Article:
The main thesis of this study is, however, that although the depiction of interiorization and ritualization as opposing powers contains some elements of truth, the most vital aspects of their relationship are to be found in their interdependence—that, in fact, religious traditions inevitably have to live out this dynamism between interiority and ritual performance.

The basic account of ritualization in this study takes its departure the notion of abstract action in the ritual theory of Caroline Humphrey and James Laidlaw. The abstract quality of an action refers to the ritual being performed disconnected from its context, that the action is more directed toward its own performance than outside goals. This aspect of ritual action can also be connected with conceptual abstraction, that is, the movement from the specific to the general.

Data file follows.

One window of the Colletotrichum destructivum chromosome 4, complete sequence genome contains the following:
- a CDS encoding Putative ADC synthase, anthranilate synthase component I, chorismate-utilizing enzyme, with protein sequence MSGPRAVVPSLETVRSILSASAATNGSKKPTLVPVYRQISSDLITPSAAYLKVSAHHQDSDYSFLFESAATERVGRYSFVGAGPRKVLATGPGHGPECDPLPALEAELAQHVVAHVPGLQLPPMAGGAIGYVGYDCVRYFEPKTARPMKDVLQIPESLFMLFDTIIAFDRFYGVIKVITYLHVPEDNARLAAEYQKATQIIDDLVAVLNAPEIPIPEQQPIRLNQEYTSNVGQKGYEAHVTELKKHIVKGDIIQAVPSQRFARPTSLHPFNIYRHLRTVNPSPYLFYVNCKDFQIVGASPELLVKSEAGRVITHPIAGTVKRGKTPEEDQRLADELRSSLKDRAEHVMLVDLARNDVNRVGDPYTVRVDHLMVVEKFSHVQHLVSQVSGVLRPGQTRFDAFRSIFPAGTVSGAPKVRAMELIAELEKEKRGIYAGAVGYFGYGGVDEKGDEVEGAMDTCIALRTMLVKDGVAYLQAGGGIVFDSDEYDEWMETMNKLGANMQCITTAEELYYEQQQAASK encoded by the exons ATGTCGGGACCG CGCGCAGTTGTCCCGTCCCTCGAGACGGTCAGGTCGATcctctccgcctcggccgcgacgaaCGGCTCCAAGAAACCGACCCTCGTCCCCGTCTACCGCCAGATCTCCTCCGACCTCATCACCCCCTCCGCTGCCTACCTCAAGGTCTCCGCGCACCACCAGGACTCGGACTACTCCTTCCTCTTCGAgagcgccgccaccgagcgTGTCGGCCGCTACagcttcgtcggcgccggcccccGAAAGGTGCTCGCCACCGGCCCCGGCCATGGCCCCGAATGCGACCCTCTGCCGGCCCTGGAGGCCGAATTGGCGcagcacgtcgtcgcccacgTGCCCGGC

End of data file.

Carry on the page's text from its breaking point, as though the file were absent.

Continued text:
According to the perspective on ritual action elaborated in Ritualization and Human Interiority, the particular efficacy of ritualized acts, persons, and artifacts is an effect of that the abstraction achieved by ritualization provides a place for the performer in the world of ideal, abstract entities, making the person able to enter into relations with them.